Crazy Cat Bakers' bread pudding has all the right taste notes for a good throaty purr.
Fluffy. Sweet. Buttery. Candied pecan crunchy. Buzzed with brandy. Enough creamy, custardy gooeyness to make you wonder whether to fork it in or lap it up.
The brandy butter sauce glistens with invitation in the late afternoon sun. With an ice cream server, Crazy Cat owner Jon Lansdale scoops up luscious pillowy mounds. It's a prescient move.
In the last four outings of Taste of Mississippi, he's scooped up the best dessert award and now he's going for five.
"We're in it to feed the hungry," he said, "but if there is a competition, we're in it to win it, baby."
At Taste of Mississippi, 7 p.m. Monday in Highland Village, he's defending home turf in a way; the lunch spot (and dinner two nights a week) is tucked into the southeast corner of center court. Crazy Cat Bakers will be among some 40 restaurants dishing up goodies for the crowd, estimated at 1,500 last year.
In 2011, the event raised $103,000 for Stewpot Community Services, helping support its 17 ministries to help the homeless and those in need. "We do not charge anything for our services," Stewpot special events coordinator Michelle Bingham said. "What is given to us, we in turn give right back out."
A successful event is critical to Stewpot's ministry, chief executive officer Frank Spencer said. "First of all, it will provide us about $100,000 in operating funds to carry on our various ministries that help over 650 people a day." A fifth of its $1.75 million annual budget is raised through its fundraisers. Taste of Mississippi is the ministry's largest annual fundraiser; it also helps keep Stewpot's work in the public eye.
"The community tends to think of Stewpot as just a feeding ministry," Spencer said, "but it operates four overnight shelters, a day shelter and an after-school program and various smaller ministries which reach a lot of people in need."
The Taste of Mississippi gala combines a party atmosphere with a restaurant showcase as patrons graze on tasty tidbits. Live music by Hunter Gibson and the Gators and Pryor and the Tombstones adds a spirited atmosphere. There's a silent auction and this year sees the return of a live auction.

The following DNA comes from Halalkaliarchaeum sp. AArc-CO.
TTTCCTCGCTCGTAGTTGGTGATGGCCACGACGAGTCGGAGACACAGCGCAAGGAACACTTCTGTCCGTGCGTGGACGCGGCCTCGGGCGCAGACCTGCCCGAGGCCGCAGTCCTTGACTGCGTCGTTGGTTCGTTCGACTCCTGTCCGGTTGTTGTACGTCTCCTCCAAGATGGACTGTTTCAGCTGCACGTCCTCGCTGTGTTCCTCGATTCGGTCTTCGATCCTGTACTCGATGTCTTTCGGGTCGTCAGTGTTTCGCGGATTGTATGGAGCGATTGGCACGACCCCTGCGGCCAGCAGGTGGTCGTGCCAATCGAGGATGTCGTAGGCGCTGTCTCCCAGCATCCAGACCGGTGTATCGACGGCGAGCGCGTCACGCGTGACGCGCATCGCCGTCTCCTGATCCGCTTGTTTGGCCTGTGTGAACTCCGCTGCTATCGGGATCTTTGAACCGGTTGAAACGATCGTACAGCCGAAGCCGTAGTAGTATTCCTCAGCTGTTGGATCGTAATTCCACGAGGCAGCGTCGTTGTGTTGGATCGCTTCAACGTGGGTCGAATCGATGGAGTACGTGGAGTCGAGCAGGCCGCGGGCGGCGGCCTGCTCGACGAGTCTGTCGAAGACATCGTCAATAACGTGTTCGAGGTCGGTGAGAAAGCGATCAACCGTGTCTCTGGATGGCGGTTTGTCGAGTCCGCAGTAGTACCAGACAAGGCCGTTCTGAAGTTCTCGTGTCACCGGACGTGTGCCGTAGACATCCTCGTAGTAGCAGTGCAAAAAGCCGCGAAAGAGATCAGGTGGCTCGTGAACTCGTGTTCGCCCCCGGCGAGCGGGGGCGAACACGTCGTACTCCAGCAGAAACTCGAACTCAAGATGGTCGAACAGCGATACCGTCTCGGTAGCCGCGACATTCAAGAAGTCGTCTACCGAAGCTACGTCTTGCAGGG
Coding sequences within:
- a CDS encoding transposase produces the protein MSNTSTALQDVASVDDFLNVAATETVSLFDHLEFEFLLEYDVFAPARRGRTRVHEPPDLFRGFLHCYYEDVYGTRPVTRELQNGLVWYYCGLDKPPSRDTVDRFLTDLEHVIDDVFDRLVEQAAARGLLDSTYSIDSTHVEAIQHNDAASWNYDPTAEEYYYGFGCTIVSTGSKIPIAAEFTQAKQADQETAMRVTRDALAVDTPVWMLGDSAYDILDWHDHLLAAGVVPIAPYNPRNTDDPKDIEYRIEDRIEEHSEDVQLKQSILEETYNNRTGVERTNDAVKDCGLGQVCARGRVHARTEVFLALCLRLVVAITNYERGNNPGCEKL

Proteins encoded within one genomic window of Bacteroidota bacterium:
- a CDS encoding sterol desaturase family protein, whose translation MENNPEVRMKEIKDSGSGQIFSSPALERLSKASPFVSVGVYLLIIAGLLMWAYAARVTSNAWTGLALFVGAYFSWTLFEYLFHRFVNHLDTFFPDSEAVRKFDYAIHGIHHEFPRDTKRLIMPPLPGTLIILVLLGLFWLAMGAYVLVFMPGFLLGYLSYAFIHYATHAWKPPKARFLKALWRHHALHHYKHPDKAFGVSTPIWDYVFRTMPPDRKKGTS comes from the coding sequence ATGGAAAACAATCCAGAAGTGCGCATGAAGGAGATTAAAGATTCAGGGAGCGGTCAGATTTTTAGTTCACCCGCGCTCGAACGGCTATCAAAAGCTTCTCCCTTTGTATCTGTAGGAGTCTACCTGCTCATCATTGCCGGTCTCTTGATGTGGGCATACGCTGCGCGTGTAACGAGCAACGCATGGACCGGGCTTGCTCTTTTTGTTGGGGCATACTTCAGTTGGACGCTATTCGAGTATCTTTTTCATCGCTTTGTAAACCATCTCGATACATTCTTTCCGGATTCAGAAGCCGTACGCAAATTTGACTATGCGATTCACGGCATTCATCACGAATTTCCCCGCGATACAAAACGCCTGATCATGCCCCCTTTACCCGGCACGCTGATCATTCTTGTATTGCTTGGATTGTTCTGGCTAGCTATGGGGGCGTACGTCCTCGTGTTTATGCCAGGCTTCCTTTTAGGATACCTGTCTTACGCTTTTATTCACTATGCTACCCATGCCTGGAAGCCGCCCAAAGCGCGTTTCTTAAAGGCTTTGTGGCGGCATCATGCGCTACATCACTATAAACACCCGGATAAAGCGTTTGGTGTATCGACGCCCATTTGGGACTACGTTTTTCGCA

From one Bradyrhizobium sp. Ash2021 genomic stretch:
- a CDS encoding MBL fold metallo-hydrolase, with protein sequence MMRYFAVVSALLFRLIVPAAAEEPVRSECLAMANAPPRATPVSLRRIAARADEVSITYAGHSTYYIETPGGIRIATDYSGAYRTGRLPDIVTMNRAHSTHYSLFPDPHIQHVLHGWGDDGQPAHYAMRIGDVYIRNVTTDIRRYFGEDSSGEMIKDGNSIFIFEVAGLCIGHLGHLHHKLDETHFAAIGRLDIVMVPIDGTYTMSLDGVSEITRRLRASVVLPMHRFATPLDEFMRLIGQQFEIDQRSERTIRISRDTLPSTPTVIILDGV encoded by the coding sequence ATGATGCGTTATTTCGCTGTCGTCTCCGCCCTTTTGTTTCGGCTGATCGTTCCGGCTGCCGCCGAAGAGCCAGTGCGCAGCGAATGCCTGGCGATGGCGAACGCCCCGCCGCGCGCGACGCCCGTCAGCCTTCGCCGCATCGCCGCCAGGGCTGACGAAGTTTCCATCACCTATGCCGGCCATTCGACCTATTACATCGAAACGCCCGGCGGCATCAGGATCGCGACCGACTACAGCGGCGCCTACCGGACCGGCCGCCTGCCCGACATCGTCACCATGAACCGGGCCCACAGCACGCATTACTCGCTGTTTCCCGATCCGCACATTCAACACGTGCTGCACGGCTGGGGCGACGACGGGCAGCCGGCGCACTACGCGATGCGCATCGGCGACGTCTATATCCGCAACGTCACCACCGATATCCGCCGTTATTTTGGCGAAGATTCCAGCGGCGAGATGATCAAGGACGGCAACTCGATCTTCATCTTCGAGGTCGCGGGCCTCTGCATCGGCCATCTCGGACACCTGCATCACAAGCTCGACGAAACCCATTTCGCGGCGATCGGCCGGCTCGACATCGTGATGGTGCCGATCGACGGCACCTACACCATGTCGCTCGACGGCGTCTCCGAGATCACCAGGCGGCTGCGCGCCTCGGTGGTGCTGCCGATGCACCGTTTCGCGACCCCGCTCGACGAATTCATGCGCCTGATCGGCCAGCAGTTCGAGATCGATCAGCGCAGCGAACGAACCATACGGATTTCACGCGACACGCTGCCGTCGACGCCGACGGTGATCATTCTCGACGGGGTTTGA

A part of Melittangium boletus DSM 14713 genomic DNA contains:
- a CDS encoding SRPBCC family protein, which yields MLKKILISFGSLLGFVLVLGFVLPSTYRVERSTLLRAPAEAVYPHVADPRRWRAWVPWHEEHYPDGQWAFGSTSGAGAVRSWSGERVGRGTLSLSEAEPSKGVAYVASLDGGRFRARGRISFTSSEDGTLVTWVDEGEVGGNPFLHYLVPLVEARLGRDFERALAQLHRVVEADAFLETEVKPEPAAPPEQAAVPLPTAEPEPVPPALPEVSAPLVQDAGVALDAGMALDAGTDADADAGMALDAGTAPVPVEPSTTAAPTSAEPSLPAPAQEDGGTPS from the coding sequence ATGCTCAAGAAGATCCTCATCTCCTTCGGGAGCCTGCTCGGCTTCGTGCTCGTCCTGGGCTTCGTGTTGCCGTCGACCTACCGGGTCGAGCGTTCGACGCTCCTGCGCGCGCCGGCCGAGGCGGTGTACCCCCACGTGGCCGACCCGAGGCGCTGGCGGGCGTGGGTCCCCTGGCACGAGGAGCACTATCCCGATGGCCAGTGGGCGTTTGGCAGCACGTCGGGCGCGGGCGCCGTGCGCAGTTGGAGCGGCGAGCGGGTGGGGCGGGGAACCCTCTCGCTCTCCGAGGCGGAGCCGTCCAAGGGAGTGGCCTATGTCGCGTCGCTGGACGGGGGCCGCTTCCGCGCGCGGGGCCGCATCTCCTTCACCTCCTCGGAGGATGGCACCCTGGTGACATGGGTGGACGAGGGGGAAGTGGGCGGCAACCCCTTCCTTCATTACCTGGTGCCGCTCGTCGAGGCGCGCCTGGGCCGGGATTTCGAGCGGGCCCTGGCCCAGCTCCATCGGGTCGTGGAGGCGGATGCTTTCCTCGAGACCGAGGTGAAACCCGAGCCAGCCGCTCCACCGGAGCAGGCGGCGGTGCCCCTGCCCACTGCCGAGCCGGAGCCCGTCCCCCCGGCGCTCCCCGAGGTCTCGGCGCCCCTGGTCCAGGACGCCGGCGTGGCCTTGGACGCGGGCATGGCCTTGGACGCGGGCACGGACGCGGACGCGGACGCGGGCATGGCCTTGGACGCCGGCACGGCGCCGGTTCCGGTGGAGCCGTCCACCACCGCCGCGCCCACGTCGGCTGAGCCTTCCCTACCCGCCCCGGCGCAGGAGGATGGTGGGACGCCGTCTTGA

"We're excited about this year. I think all our winners from the previous year are coming back," said Amy Marquez, who'll wrangle a team of 15 judges and keep her own eye out for Ameristar's Mississippi Mud Pie in shot glasses. "I hope they're doing that again." Tops for 2011 also included Julep (best entree), Babalu (best appetizer) and Ameristar (best presentation).
"The area restaurants really embrace it because they know it's for a great cause," said Georgana Keenum, who recruits participating eateries. Bravo, Char, Lumpkins BBQ, That Special Touch, Walker's Drive In, AJ's and Sophia's are among those on board.
For Lansdale, bread pudding is the star standby and supporting players rotate in and out from year to year. This time, it may be Tastes Like a Reese's Peanut Butter Cup Brownie and Butterscotch Bars with Brown Sugar Glaze.
But that could change.
"I try to have a variety - something chocolate and something nonchocolate (although we don't understand why), maybe something with fruit in it.
"The bread pudding is what people come back for every year, and ask for."
Why? His explanation, beyond the initial "because it's ... awesome" declaration goes like this: "It's comforting. It's got enough liquor in it. It's got pecans. And it doesn't have anything you have to pick out, like raisins or peaches or - someone told me they went to New Orleans last week and had it with grapes. ... I can't comprehend it."
He can comprehend the value of the dessert that's become his cash cow.
He's tried branching out, with a Chocolate Bread Pudding, with chocolate chips and shavings, plus kahlua.
"It's really good. But even when we make it, all that we hear is, it's not as good as the other. So we just gave in. We don't make it anymore," he said.
Don't ask for his bread pudding recipe.
He'll share it "upon my deathbed."
It's one he found and tweaked. "We added more butter, more brandy, more pecans.
"Jenny Craig will not be serving up a slice," he said, grinning, and added, "It may be on Oprah's diet."
But it's not all about the win.
"I think everybody has fun with it," Lansdale said of the event's competition. "It is for a good cause. But you know, a little competition does the soul good."
What: Taste of Mississippi
When: 7-10 p.m. Monday, March 26
Where: Highland Village, Jackson
Cost: $65 advance (Fresh Ink, Highland Village office, McDade's, St. James Episcopal Church or www.ticketmaster.com), $80 at the gate
Contact: 601-353-2759 or www.atasteofms.org